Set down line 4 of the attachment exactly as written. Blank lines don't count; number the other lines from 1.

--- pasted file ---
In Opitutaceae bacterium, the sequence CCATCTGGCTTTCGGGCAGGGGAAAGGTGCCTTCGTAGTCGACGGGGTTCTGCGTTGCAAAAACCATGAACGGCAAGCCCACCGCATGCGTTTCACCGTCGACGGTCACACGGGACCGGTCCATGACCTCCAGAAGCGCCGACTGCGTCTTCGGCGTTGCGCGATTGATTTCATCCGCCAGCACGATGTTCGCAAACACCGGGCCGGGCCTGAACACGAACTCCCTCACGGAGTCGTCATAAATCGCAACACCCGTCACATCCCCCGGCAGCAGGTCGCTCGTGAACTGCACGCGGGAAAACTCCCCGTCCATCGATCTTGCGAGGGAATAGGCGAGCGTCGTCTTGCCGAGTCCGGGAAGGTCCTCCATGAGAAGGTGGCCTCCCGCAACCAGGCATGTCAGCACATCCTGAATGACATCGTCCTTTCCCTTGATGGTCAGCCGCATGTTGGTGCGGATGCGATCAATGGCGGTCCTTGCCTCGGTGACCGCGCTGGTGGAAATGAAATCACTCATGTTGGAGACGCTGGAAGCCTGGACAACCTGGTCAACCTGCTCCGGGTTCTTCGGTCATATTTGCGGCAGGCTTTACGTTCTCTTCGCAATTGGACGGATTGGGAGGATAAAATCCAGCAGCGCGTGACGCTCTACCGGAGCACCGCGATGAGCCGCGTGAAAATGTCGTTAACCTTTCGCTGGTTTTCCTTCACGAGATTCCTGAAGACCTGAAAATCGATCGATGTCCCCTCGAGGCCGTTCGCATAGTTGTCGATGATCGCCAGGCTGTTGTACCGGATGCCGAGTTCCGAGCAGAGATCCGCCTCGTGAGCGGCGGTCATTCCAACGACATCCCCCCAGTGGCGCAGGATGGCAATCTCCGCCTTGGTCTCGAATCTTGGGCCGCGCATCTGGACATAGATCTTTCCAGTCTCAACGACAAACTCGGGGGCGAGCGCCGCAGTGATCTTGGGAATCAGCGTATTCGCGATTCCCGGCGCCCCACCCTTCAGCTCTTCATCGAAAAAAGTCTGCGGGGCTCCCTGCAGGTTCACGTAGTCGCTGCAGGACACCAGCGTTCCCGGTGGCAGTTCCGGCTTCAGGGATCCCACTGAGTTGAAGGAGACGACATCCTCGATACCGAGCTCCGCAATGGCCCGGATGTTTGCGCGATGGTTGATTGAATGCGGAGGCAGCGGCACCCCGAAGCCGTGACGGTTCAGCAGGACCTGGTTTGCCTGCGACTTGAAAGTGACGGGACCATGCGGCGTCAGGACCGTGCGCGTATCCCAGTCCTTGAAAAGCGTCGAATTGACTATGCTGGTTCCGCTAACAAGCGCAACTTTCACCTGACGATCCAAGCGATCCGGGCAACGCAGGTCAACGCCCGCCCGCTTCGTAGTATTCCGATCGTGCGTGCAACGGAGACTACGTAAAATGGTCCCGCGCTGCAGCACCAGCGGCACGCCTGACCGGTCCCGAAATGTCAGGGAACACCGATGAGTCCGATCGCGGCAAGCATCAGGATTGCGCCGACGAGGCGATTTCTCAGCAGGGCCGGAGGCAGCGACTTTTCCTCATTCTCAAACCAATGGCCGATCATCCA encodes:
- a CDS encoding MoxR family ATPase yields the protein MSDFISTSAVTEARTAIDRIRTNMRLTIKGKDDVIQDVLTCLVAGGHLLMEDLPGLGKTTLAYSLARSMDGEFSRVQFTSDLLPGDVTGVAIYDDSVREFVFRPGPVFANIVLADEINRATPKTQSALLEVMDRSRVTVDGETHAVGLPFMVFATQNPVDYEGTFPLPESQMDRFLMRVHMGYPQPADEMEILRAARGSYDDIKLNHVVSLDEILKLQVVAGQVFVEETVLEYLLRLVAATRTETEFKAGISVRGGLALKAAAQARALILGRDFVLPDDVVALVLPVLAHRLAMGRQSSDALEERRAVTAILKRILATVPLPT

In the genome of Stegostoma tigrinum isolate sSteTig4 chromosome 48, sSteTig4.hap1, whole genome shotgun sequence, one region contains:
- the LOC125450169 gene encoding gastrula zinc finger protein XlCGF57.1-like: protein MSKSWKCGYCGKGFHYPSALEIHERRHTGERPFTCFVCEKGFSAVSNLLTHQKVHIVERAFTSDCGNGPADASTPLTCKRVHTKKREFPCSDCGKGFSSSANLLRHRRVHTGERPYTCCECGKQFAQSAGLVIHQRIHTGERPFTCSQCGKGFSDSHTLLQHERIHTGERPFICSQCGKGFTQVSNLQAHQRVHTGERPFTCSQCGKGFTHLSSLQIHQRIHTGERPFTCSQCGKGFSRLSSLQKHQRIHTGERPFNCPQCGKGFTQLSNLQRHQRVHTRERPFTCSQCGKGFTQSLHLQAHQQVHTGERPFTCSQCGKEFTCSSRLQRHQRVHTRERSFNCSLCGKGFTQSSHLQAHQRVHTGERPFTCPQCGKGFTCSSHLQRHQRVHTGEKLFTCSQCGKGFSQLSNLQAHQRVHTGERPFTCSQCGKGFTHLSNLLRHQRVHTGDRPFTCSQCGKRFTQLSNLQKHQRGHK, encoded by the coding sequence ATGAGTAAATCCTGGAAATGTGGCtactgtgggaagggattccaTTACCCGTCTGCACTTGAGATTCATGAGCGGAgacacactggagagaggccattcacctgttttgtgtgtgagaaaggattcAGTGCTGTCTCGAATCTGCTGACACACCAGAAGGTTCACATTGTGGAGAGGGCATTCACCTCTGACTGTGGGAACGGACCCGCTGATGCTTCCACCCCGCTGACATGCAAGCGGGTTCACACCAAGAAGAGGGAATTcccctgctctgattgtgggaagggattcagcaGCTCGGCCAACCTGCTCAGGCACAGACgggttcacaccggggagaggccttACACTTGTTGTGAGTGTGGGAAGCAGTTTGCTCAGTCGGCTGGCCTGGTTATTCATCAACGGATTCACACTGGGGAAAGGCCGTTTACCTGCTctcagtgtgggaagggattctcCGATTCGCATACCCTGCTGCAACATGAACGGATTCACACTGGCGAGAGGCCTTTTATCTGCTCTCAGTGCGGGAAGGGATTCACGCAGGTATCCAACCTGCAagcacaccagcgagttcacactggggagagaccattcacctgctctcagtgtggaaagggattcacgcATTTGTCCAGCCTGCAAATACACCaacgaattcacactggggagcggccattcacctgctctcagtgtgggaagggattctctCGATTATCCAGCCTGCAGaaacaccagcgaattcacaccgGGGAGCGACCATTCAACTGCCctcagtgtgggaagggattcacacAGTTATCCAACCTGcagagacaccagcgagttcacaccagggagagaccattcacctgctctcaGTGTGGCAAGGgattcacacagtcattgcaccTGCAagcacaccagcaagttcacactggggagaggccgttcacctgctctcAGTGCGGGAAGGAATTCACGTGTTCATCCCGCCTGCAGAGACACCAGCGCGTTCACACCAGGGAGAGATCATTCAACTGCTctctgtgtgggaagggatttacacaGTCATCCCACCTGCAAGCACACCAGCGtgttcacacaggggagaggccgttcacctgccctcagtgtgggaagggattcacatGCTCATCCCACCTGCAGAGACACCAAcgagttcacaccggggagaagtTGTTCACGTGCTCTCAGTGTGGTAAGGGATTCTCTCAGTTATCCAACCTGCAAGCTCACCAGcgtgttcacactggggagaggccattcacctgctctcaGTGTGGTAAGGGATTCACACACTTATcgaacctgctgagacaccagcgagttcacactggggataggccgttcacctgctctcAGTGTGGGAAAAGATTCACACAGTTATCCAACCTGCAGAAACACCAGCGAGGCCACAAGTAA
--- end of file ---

- the LOC125450169 gene encoding gastrula zinc finger protein XlCGF57.1-like: protein MSKSWKCGYCGKGFHYPSALEIHERRHTGERPFTCFVCEKGFSAVSNLLTHQKVHIVERAFTSDCGNGPADASTPLTCKRVHTKKREFPCSDCGKGFSSSANLLRHRRVHTGERPYTCCECGKQFAQSAGLVIHQRIHTGERPFTCSQCGKGFSDSHTLLQHERIHTGERPFICSQCGKGFTQVSNLQAHQRVHTGERPFTCSQCGKGFTHLSSLQIHQRIHTGERPFTCSQCGKGFSRLSSLQKHQRIHTGERPFNCPQCGKGFTQLSNLQRHQRVHTRERPFTCSQCGKGFTQSLHLQAHQQVHTGERPFTCSQCGKEFTCSSRLQRHQRVHTRERSFNCSLCGKGFTQSSHLQAHQRVHTGERPFTCPQCGKGFTCSSHLQRHQRVHTGEKLFTCSQCGKGFSQLSNLQAHQRVHTGERPFTCSQCGKGFTHLSNLLRHQRVHTGDRPFTCSQCGKRFTQLSNLQKHQRGHK, encoded by the coding sequence ATGAGTAAATCCTGGAAATGTGGCtactgtgggaagggattccaTTACCCGTCTGCACTTGAGATTCATGAGCGGAgacacactggagagaggccattcacctgttttgtgtgtgagaaaggattcAGTGCTGTCTCGAATCTGCTGACACACCAGAAGGTTCACATTGTGGAGAGGGCATTCACCTCTGACTGTGGGAACGGACCCGCTGATGCTTCCACCCCGCTGACATGCAAGCGGGTTCACACCAAGAAGAGGGAATTcccctgctctgattgtgggaagggattcagcaGCTCGGCCAACCTGCTCAGGCACAGACgggttcacaccggggagaggccttACACTTGTTGTGAGTGTGGGAAGCAGTTTGCTCAGTCGGCTGGCCTGGTTATTCATCAACGGATTCACACTGGGGAAAGGCCGTTTACCTGCTctcagtgtgggaagggattctcCGATTCGCATACCCTGCTGCAACATGAACGGATTCACACTGGCGAGAGGCCTTTTATCTGCTCTCAGTGCGGGAAGGGATTCACGCAGGTATCCAACCTGCAagcacaccagcgagttcacactggggagagaccattcacctgctctcagtgtggaaagggattcacgcATTTGTCCAGCCTGCAAATACACCaacgaattcacactggggagcggccattcacctgctctcagtgtgggaagggattctctCGATTATCCAGCCTGCAGaaacaccagcgaattcacaccgGGGAGCGACCATTCAACTGCCctcagtgtgggaagggattcacacAGTTATCCAACCTGcagagacaccagcgagttcacaccagggagagaccattcacctgctctcaGTGTGGCAAGGgattcacacagtcattgcaccTGCAagcacaccagcaagttcacactggggagaggccgttcacctgctctcAGTGCGGGAAGGAATTCACGTGTTCATCCCGCCTGCAGAGACACCAGCGCGTTCACACCAGGGAGAGATCATTCAACTGCTctctgtgtgggaagggatttacacaGTCATCCCACCTGCAAGCACACCAGCGtgttcacacaggggagaggccgttcacctgccctcagtgtgggaagggattcacatGCTCATCCCACCTGCAGAGACACCAAcgagttcacaccggggagaagtTGTTCACGTGCTCTCAGTGTGGTAAGGGATTCTCTCAGTTATCCAACCTGCAAGCTCACCAGcgtgttcacactggggagaggccattcacctgctctcaGTGTGGTAAGGGATTCACACACTTATcgaacctgctgagacaccagcgagttcacactggggataggccgttcacctgctctcAGTGTGGGAAAAGATTCACACAGTTATCCAACCTGCAGAAACACCAGCGAGGCCACAAGTAA